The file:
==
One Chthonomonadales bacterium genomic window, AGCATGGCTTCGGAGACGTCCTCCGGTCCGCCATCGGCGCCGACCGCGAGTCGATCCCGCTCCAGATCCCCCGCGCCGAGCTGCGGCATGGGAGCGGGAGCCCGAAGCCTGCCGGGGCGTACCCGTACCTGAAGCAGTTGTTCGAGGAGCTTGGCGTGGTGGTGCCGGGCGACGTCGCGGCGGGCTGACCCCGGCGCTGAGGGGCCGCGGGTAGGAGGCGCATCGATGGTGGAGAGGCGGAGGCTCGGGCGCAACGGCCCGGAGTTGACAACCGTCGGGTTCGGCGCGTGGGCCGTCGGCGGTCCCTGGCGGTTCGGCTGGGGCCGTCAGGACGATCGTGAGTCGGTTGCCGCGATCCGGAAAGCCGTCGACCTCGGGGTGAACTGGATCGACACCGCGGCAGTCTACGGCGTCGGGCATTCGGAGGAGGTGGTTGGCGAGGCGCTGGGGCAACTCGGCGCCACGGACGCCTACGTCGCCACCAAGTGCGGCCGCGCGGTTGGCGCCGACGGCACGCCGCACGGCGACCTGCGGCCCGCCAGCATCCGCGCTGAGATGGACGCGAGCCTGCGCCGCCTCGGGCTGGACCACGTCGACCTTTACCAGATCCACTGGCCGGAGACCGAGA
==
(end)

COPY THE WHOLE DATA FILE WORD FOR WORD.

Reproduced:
One Chthonomonadales bacterium genomic window, AGCATGGCTTCGGAGACGTCCTCCGGTCCGCCATCGGCGCCGACCGCGAGTCGATCCCGCTCCAGATCCCCCGCGCCGAGCTGCGGCATGGGAGCGGGAGCCCGAAGCCTGCCGGGGCGTACCCGTACCTGAAGCAGTTGTTCGAGGAGCTTGGCGTGGTGGTGCCGGGCGACGTCGCGGCGGGCTGACCCCGGCGCTGAGGGGCCGCGGGTAGGAGGCGCATCGATGGTGGAGAGGCGGAGGCTCGGGCGCAACGGCCCGGAGTTGACAACCGTCGGGTTCGGCGCGTGGGCCGTCGGCGGTCCCTGGCGGTTCGGCTGGGGCCGTCAGGACGATCGTGAGTCGGTTGCCGCGATCCGGAAAGCCGTCGACCTCGGGGTGAACTGGATCGACACCGCGGCAGTCTACGGCGTCGGGCATTCGGAGGAGGTGGTTGGCGAGGCGCTGGGGCAACTCGGCGCCACGGACGCCTACGTCGCCACCAAGTGCGGCCGCGCGGTTGGCGCCGACGGCACGCCGCACGGCGACCTGCGGCCCGCCAGCATCCGCGCTGAGATGGACGCGAGCCTGCGCCGCCTCGGGCTGGACCACGTCGACCTTTACCAGATCCACTGGCCGGAGACCGAGA